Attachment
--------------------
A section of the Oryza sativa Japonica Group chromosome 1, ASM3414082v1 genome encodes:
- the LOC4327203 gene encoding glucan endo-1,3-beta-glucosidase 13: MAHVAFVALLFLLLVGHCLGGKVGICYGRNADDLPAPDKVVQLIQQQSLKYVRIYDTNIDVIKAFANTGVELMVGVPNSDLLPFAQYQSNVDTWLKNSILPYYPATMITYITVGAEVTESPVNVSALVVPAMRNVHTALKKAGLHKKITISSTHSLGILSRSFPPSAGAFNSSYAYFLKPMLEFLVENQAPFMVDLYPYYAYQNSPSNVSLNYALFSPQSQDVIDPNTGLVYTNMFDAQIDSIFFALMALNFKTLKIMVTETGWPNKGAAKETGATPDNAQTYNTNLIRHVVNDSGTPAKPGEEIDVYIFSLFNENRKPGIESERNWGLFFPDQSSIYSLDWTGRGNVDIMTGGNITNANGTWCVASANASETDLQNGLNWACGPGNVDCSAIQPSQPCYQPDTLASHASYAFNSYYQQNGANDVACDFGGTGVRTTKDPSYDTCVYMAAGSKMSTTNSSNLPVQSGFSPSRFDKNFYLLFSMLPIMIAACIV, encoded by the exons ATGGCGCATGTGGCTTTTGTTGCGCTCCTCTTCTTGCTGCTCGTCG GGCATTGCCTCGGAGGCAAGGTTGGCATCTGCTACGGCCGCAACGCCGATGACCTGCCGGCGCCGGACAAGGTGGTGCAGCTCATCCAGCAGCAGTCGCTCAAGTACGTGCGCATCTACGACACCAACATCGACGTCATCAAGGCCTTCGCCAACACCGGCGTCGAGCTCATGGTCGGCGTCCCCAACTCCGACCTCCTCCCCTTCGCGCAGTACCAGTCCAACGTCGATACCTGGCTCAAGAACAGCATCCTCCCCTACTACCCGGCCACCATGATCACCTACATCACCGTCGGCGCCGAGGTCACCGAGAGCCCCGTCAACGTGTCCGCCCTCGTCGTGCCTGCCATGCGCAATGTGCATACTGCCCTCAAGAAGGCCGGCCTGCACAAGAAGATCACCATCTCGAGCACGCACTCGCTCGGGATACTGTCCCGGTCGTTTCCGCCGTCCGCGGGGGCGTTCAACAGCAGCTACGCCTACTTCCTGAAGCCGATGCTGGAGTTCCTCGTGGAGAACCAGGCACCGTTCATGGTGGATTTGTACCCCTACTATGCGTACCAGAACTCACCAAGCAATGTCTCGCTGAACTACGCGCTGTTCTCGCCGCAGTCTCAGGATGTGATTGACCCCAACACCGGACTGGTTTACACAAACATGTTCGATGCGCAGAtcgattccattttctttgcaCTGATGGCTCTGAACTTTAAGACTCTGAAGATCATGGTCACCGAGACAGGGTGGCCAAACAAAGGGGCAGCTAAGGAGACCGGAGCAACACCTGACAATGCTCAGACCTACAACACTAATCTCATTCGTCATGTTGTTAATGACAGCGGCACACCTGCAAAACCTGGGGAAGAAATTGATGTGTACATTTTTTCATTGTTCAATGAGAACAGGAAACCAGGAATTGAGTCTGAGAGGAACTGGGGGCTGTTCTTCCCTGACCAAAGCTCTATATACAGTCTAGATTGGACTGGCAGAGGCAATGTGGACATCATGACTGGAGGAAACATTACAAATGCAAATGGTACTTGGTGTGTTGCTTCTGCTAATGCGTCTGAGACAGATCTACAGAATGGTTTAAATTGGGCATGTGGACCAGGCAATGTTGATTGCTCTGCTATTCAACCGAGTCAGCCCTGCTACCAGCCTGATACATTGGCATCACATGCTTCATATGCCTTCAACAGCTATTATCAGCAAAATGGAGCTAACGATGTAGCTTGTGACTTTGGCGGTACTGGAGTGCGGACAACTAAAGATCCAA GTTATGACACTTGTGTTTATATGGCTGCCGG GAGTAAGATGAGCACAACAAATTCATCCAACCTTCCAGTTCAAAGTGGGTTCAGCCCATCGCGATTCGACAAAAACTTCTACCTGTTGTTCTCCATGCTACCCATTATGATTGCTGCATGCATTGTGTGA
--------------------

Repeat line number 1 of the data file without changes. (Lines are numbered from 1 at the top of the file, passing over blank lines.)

A section of the Oryza sativa Japonica Group chromosome 1, ASM3414082v1 genome encodes: